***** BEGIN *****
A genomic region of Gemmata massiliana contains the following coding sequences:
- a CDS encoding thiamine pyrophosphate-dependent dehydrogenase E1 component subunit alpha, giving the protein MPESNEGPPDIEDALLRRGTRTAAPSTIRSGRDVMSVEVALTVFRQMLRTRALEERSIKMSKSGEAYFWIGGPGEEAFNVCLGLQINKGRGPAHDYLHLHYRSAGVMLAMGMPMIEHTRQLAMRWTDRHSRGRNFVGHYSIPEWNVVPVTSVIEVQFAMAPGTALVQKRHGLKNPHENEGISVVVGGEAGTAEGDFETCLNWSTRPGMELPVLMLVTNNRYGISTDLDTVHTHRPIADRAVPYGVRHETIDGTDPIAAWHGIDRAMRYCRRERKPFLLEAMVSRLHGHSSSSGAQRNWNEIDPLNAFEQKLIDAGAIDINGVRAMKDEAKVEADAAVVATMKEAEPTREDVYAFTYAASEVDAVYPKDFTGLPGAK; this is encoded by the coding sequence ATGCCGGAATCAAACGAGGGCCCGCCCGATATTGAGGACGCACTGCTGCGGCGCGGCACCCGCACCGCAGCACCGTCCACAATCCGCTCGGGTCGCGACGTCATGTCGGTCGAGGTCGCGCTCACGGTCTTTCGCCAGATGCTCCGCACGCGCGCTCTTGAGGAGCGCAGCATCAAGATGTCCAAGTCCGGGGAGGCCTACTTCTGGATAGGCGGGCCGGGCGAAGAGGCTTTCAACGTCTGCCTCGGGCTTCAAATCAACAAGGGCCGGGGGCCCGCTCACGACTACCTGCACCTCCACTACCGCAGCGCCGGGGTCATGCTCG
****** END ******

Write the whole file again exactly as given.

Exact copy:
A genomic region of Gemmata massiliana contains the following coding sequences:
- a CDS encoding thiamine pyrophosphate-dependent dehydrogenase E1 component subunit alpha, giving the protein MPESNEGPPDIEDALLRRGTRTAAPSTIRSGRDVMSVEVALTVFRQMLRTRALEERSIKMSKSGEAYFWIGGPGEEAFNVCLGLQINKGRGPAHDYLHLHYRSAGVMLAMGMPMIEHTRQLAMRWTDRHSRGRNFVGHYSIPEWNVVPVTSVIEVQFAMAPGTALVQKRHGLKNPHENEGISVVVGGEAGTAEGDFETCLNWSTRPGMELPVLMLVTNNRYGISTDLDTVHTHRPIADRAVPYGVRHETIDGTDPIAAWHGIDRAMRYCRRERKPFLLEAMVSRLHGHSSSSGAQRNWNEIDPLNAFEQKLIDAGAIDINGVRAMKDEAKVEADAAVVATMKEAEPTREDVYAFTYAASEVDAVYPKDFTGLPGAK; this is encoded by the coding sequence ATGCCGGAATCAAACGAGGGCCCGCCCGATATTGAGGACGCACTGCTGCGGCGCGGCACCCGCACCGCAGCACCGTCCACAATCCGCTCGGGTCGCGACGTCATGTCGGTCGAGGTCGCGCTCACGGTCTTTCGCCAGATGCTCCGCACGCGCGCTCTTGAGGAGCGCAGCATCAAGATGTCCAAGTCCGGGGAGGCCTACTTCTGGATAGGCGGGCCGGGCGAAGAGGCTTTCAACGTCTGCCTCGGGCTTCAAATCAACAAGGGCCGGGGGCCCGCTCACGACTACCTGCACCTCCACTACCGCAGCGCCGGGGTCATGCTCG